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Joe Goes to Washington…

7 Sep

…actually the King Street Art Festival in Alexandria, but today was his first time campaigning!

Excited and ready to go:

At our booth (he was a big hit):


NRI Summit

31 Jan

This past weekend the National Review Institute held a summit in Washington, DC addressing the future of conservatism.  When we moved to the DC area I vowed to get involved in the local political scene and also take advantage of exciting events, so I was thrilled to be able to attend this three day conference.  I am a HUGE fan of National Review–I read the online magazine daily and receive a few of their e-mail newsletters–so my expectations for the summit were pretty high.  Well, after a devastating election this was like a balm for my battered spirit, and I came away refreshed and energized for the future.

The summit began on Friday at 5 and ended Sunday at 2, with back-to-back panels on everything from changing demographics to the morality of markets.  There were also speakers, interviews, and receptions.  My highlight was meeting my very favorite writer, Jay Nordlinger.  Faithful readers will remember the letter I wrote to Jay back in October, which he published a good deal of on The Corner (NRO’s blog).  When I introduced myself to him on Friday evening he remembered me and was incredibly gracious and interesting to talk to.  He even suggested we take a picture together to send to my friend William, who is also a huge Jay fan and had written to him in response to my letter.  I think that this picture, while terribly unflattering of me, accurately portrays how thrilled I was to meet Jay:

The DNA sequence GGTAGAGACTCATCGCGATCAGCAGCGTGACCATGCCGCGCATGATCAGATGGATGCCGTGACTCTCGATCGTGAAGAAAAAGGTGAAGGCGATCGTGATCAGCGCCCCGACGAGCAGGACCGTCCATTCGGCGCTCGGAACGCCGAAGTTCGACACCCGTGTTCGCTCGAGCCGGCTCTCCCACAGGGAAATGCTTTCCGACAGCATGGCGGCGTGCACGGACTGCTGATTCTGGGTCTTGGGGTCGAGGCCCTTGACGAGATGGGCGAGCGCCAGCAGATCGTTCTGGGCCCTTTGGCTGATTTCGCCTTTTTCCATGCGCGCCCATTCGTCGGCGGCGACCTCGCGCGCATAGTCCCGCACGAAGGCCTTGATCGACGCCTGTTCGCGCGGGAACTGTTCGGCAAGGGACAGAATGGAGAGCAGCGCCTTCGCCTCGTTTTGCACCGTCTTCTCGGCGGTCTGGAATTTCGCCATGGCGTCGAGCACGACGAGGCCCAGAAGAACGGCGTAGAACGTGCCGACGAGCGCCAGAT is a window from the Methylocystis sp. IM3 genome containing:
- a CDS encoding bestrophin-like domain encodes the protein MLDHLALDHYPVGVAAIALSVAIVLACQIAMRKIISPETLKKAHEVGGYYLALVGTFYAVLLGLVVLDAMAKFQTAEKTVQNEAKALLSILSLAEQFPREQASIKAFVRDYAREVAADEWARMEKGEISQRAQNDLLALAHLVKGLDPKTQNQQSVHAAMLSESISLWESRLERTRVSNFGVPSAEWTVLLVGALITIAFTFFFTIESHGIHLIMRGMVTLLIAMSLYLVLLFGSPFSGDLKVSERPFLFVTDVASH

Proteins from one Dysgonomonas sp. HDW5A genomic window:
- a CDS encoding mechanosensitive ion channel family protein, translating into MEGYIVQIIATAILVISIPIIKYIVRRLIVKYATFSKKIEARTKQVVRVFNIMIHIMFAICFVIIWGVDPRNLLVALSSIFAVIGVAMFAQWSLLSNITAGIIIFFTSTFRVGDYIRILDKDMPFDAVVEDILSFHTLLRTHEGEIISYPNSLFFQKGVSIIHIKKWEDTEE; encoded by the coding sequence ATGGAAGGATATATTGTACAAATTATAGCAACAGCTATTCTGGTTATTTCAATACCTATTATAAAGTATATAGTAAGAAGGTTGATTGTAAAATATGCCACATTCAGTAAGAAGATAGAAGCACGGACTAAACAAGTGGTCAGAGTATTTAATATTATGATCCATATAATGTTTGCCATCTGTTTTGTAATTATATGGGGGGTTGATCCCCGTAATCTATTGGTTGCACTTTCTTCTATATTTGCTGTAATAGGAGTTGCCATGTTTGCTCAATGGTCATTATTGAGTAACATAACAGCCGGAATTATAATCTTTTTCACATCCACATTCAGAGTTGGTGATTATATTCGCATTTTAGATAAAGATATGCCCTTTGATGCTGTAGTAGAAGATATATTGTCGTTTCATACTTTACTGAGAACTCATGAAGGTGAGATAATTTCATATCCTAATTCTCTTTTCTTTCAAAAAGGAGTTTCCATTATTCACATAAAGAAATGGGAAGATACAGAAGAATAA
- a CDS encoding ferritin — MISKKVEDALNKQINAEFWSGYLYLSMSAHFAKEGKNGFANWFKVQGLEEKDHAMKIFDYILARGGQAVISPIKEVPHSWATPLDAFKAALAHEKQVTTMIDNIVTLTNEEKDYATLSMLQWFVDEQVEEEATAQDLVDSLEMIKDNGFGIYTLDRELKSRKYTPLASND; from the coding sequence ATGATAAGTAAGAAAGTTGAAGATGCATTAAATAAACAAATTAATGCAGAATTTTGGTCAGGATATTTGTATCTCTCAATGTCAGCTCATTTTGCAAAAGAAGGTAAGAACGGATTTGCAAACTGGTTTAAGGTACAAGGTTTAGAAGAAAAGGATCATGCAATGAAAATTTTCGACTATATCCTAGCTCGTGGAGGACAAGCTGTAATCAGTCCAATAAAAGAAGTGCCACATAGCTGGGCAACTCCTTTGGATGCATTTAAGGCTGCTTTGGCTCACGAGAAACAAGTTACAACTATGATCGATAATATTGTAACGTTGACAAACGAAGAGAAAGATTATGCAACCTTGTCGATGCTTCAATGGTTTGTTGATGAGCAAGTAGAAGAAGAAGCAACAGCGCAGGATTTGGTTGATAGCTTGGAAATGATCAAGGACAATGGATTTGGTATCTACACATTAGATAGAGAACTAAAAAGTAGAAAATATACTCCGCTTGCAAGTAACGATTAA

photo 5

Another bright spot among many was meeting Jonah Goldberg, another of my favorite conservative thinkers.  I told him I felt like a pre-teen girl at a  Justin Bieber concert and he said that he described the summit to his wife as Comicon for political nerds.  Ha!  I think that’s about right.

photo 4

The last NRI summit was in 2007 and I am *really* hoping that they don’t wait six years to host another one!

March for Life

28 Jan

Last Friday was the 2013 March for Life in Washington, DC.  I had been looking forward to going for a long time, but after a week of illness in our house and a sudden, severe cold snap Ruby and I almost stayed home.  At the last minute I decided to head down to the Mall and am so glad we did.

It was bitter cold but the turnout was tremendous (500,00+).  There were throngs of young people in particular and the energy was palpable.  Ruby had a bit of a breakdown so we didn’t stay for the end of the rally or the march itself, but I am so glad to have been there at all.  Wandering among the crowd, I saw many disabled people and beautiful children with Down Syndrome, who are being aborted at a rate of approximately 90%.  I had to wipe tears from my eyes many times as I read simple, homemade signs giving thanks for the gift of life.  Next year I will take two precious babies with me to march for the millions who cannot.

Ruby was nice and snuggly warm bundled up in her stroller blanket:Image


I love GOProud:


These beautiful, happy people made me cry with their simple message of hope and redemption amidst despair:Image

The Day After the Day After

8 Nov

I had every intention of writing a post-election post yesterday but spent most of the day on a short trip to Richmond to meet up with my family.  I had started getting sick (a cold) while watching the election returns, and by the time I got home yesterday I was in pretty bad shape.  Rather than try to muddle through my feelings I decided to wait until today to jot down my thoughts.  I’m glad I did–I think that the extra time gave me a little bit of clarity.